Rosa Parks, famous for her refusal to relinquish her seat on a public bus which sparked the Montgomery bus boycott in Alabama, was an American Civil Rights activist.
Rosa Parks was born on February 4, 1913, in Alabama. Her father, James McCauley, was a skilled stonemason and carpenter, and Leona Edwards McCauley was a teacher in Tuskegee, Alabama. She spent most of her childhood and youth suffering from chronic tonsilitis. Shortly after the birth of her younger brother, Sylvester, her parents decided to separate. Parks was two at that time. The children moved to their maternal grandparents’ farm in Pine Level, Alabama, near Montgomery, with their mother.
Rosa had to attend a segregated establishment when she joined the school in Pine Level.
Rosa Parks was educated at home by her mother for most of her childhood. She helped with chores on the farm and learned to cook and sew. Farm life was not all easy for her family. They had to face racist discrimination in violent ways. The Ku Klux Clan (KKK) was a constant threat. KKK was a U.S. hate organisation that employed terror in pursuit of white supremacist agenda. Parks’ grandfather kept watch at night with a rifle in his hand, awaiting a mob of violent men. Sometimes, Parks also joined her grandfather in the watch.
Rosa had to attend a segregated establishment when she joined the school in Pine Level. Under Jim Crow laws, public transportation, restaurants, drinking fountains and schools were segregated at that time. After that, she went to an industrial school for girls and later enrolled at Alabama State Teachers College for Negroes (present day Alabama State University). Unfortunately, she had to withdraw after her grandmother became ill. Her confrontation with discrimination and violence from a very young age inspired her to become active in the Civil Rights Movement.
In 1932, at the age of 19, Rosa married Raymond Parks, a local barber and a civil rights activist. He was actively fighting to end racial discrimination at that time. After the marriage, the couple worked with many organisations. In 1943 Rosa Parks became a member of the Montgomery chapter of the National Association for the Advancement of Coloured People (NAACP) and served as its secretary until 1956.
On December 1, 1955, Rosa Parks boarded a bus in Montgomery, Alabama. At that time, front seats were designated for white people and the back seats for African Americans. Instead of going to the back of the bus, Parks sat in the front. When the bus started to fill with white passengers, the driver asked her to move. But Parks refused it and continued to sit in the front. This incident sparked one of the largest social movements in history, the Montgomery Bus Boycott.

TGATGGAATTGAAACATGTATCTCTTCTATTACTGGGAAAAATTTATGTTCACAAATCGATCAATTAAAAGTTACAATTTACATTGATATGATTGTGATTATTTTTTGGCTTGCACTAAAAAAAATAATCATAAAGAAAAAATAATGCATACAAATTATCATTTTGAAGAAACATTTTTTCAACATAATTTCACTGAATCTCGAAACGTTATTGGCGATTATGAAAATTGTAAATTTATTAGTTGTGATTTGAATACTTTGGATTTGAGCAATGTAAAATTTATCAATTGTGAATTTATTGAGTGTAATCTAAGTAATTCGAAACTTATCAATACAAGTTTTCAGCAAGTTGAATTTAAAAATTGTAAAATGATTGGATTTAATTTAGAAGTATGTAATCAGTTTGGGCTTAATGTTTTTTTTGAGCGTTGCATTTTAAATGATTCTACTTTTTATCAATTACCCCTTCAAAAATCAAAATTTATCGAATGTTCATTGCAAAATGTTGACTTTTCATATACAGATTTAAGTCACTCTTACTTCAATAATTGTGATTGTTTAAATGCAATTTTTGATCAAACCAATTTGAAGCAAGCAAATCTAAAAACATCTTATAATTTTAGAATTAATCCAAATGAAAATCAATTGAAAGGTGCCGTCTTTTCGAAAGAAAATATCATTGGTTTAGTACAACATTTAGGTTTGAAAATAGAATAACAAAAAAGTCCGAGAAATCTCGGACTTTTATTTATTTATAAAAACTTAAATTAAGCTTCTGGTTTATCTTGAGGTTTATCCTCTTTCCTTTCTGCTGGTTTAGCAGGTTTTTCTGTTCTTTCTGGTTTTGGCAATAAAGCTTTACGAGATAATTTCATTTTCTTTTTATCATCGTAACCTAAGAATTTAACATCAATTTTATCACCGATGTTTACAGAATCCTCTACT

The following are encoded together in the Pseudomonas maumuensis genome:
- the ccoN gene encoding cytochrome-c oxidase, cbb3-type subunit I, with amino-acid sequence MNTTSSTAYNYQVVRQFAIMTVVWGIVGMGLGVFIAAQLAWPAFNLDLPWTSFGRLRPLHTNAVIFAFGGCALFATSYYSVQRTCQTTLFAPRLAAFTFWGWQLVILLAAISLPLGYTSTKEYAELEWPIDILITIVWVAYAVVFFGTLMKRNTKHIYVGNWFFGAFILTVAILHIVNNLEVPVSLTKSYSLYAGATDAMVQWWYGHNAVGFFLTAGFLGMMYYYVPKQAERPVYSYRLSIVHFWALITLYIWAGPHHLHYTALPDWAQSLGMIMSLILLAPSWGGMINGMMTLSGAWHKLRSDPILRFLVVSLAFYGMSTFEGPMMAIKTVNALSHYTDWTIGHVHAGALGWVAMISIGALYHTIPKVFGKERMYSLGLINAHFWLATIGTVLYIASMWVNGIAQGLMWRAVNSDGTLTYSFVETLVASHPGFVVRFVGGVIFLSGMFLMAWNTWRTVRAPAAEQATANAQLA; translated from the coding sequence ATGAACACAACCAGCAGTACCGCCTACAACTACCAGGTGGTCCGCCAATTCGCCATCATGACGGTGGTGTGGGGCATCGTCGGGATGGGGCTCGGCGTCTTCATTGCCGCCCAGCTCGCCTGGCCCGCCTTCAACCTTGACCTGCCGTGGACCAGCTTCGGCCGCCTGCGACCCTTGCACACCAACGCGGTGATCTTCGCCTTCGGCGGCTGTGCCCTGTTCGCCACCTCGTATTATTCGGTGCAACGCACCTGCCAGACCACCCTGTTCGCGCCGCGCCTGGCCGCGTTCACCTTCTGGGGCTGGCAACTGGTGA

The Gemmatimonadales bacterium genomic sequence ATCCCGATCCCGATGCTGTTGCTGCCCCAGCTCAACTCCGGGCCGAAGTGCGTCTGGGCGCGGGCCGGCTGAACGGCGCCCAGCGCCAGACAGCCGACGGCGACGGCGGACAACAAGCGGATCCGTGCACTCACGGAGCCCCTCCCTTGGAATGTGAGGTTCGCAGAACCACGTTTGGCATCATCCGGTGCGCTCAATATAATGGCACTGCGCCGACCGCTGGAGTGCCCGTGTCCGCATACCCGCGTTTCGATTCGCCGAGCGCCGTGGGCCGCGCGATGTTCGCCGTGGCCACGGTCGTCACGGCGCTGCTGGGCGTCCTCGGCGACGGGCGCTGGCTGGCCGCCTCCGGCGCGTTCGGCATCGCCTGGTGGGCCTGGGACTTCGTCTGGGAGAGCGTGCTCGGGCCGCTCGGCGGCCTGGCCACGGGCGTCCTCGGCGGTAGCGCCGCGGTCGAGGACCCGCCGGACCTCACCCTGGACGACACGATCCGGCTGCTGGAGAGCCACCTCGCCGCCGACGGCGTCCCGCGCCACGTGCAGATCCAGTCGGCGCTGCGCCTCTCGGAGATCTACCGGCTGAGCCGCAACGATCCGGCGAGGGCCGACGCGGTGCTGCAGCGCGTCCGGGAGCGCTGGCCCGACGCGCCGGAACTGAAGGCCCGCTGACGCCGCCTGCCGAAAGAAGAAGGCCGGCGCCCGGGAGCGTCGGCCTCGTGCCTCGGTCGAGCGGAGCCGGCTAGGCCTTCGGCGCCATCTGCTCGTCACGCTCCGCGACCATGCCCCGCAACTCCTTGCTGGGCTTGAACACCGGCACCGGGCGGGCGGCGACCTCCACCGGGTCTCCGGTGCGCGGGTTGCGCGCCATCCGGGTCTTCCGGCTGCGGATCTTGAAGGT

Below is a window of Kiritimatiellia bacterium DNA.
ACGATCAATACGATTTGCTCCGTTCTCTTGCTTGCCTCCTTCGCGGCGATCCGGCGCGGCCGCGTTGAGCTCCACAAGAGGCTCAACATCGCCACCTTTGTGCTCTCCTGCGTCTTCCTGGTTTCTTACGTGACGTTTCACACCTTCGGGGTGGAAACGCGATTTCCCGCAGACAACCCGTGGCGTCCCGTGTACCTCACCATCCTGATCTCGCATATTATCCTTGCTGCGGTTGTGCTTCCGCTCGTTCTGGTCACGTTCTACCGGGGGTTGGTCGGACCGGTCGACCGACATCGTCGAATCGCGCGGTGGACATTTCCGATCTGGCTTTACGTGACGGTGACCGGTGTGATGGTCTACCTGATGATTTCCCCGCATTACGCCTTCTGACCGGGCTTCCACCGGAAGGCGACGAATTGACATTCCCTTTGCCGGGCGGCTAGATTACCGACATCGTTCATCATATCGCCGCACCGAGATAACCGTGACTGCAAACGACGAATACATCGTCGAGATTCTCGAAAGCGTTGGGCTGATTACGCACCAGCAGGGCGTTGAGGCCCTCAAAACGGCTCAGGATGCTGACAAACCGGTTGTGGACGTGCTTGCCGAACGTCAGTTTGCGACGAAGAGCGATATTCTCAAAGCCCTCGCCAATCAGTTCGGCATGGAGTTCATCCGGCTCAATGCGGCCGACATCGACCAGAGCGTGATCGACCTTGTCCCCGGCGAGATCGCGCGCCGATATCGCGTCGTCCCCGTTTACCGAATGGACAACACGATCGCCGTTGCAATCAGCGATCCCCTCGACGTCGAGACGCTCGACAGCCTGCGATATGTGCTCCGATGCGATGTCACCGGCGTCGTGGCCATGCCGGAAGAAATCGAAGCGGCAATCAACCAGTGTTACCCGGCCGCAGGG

Many tried to downplay Parks’ role in the boycott by saying she did not move because she was tired. Parks denied these claims and said:
“People always say that I didn’t give up my seat because I was tired, but that isn’t true. I was not tired physically, or no more tired than I usually was at the end of a working day. I was not old, although some people have an image of me as being old then. I was forty-two. No, the only tired I was, was tired of giving in.”
Parks’ valiant effort led to the integration of public transportation in Montgomery. However, she also had to face the consequences. She was jailed for not giving up the seat and lost her job for participating in the boycott.
Parks and her husband moved to Hampton, Virginia, after the boycott before settling down permanently in Detroit, Michigan. Parks then concentrated on Detroit’s Civil Rights movement. She was a member of several organisations that tried to end discrimination in the city. She devoted herself to the movement and provided financial aid to campaigns.
By 1980, Parks, now widowed, suffered from health and financial troubles. She was nearly evicted from her house before local community members and churches came together to support her.
Rosa Parks died on October 24, 2005, at the age of 92.
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